Project TransitionsProject Transitions is dedicated to providing hospice, housing and support to people affected by HIV/AIDS in a compassionate and caring environment. Its hospice, Doug’s House, is the only facility in central Texas dedicated to in-house medical care for patients with AIDS and AIDS-related complications. Project Transitions also provides affordable, transitional housing with supportive services for individuals and families affected by HIV through three housing programs: Roosevelt Gardens, Highland Terrace and Community Housing. These programs are partially supported by the proceeds from its thrift store, Top Drawer, which has been open since 1993. Project Transitions’ goal is to help transition the homeless by providing support to gain the life-skills needed to live independently, and then move into long-term, affordable housing of their own. projecttransitions.org
If you haven’t any charity in your heart, you have the worst kind of heart trouble.
The Wright House Wellness CenterSince 1988, The Wright House Wellness Center has offered care and compassion to Central Texans affected by or at risk of HIV and other chronic illnesses. Wright House provides resources for support, education and empowerment. Services include: HIV/Hepatitis C testing, education and prevention programming, HIV/Hepatitis C case management, HIV food bank and nutrition services, HIV mental health services, and complementary health therapies (acupuncture, massage therapy and yoga) for persons affected by HIV and/or Hepatitis C. thewrighthouse.org
my favorite quote about helping:
How wonderful it is that nobody need wait a single moment before starting to improve the world.
and yeah, I know you’ve seem this video, but I’m gonna make you cry again:
In helping others, we shall help ourselves, for whatever good we give out completes the circle and comes back to us.
Friends of David Powell Health CenterThrough the Friends of David Powell Health Center, money raised helps support the only public clinic in Austin specializing in medical care for persons with HIV and AIDS. The Clinic provides primary care, medical case management, immunizations, nutritional counseling and health education services to uninsured and underinsured patients in all stages of HIV infection. fodpc.org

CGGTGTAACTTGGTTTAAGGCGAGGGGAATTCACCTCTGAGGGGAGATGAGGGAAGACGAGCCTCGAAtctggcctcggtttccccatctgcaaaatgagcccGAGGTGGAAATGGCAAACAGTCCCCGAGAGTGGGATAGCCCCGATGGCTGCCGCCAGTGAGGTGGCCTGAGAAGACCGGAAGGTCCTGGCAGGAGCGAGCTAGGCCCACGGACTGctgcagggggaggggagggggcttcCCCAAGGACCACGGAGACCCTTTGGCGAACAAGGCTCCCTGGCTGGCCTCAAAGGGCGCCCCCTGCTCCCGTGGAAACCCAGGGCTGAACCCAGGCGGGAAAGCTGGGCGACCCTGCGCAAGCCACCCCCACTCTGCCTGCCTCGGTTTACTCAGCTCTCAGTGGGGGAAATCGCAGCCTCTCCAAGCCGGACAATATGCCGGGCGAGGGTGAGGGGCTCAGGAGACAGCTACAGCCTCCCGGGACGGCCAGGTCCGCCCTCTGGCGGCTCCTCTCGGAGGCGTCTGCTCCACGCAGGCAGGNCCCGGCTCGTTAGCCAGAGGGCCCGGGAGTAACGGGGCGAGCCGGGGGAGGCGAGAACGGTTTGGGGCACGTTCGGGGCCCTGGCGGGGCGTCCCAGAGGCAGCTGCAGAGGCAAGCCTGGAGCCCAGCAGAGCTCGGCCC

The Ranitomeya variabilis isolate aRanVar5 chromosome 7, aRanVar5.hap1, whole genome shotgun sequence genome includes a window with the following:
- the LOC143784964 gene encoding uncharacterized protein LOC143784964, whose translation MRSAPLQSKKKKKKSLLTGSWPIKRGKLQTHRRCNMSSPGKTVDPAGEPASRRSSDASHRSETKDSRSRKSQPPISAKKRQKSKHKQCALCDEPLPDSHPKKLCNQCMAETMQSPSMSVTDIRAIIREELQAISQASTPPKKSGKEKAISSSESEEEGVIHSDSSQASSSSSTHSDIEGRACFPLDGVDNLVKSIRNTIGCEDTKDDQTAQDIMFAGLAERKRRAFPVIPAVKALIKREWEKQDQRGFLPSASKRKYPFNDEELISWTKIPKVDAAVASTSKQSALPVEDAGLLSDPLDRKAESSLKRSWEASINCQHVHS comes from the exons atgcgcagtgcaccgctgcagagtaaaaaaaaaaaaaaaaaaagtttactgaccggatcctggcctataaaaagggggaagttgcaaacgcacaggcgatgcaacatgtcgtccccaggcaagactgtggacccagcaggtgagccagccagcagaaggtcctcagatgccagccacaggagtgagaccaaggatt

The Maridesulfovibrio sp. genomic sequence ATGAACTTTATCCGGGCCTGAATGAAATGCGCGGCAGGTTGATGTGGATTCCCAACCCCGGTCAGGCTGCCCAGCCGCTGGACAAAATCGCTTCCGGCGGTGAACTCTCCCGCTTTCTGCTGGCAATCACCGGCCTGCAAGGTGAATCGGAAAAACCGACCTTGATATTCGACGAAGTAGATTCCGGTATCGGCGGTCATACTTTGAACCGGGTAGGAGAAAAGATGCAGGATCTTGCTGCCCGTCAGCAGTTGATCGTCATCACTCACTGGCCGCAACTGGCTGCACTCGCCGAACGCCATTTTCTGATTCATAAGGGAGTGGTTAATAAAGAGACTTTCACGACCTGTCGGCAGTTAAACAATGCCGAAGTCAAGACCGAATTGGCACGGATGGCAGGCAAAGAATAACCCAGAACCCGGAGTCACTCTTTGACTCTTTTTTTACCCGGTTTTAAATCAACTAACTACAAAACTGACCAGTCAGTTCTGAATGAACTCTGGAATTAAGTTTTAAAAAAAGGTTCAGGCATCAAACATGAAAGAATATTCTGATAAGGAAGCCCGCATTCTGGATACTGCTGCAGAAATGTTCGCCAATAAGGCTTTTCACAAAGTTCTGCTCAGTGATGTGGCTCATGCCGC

Dr. Loretta Scott
We can’t help everyone, but everyone can help someone.
here’s a video with people talking about why they do this ride:
And the video from my boys — which also has apt lyrics: “write a world where the can belong to each other, and sing it like no other”
Starting at noon central time Thursday, there is $15,000 in donations to be matched for the Hill Country Ride for AIDS. Meaning: AIDS agencies in the Austin area can (will?) get $30,000 donated in just one day! Please donate at my HCRA page. Here is information from the Ride about where those dollars go:
Why is the Hill Country Ride for AIDS So Important?
Thanks to our amazing riders, volunteer crew, donors, and sponsors, the Hill Country Ride for AIDS has raised more than $8.5 million since the inaugural year of 1999. You should be so proud!
Below are just some of the many services your DONATION dollars do for thousands in our Central Texas community.
LOOK AT THE POWER OF EVERY DOLLAR!
Covers one rapid HIV test – we know that 40% of people who are HIV+ don’t know it yet. Through testing, we can get them into life saving care, and further reduce the spread of the HIV virus.
Food voucher for emergency needs – many of those living with HIV are also living in poverty, and can’t afford their medication and nutritious food. This makes sure they get the food they need.
Medical co-payment for one patient – keeping people in consistent medical care keeps them healthy and connected to services. We know this saves lives.
Buys someone nutritious food for one month – A month of nutritious food allows someone living with HIV to focus on staying healthy without worrying about the basic need of having enough to eat.
Pays for a one month’s supply of medical prescription co-pays – Medications can reduce the HIV virus so much that it keeps someone healthy and also reduces the risk of passing it along.
Provides a counseling and support group session for someone newly diagnosed – We know that many feel isolated when first diagnosed, and that staying social and connected gets people into care earlier, allowing them to stay healthy.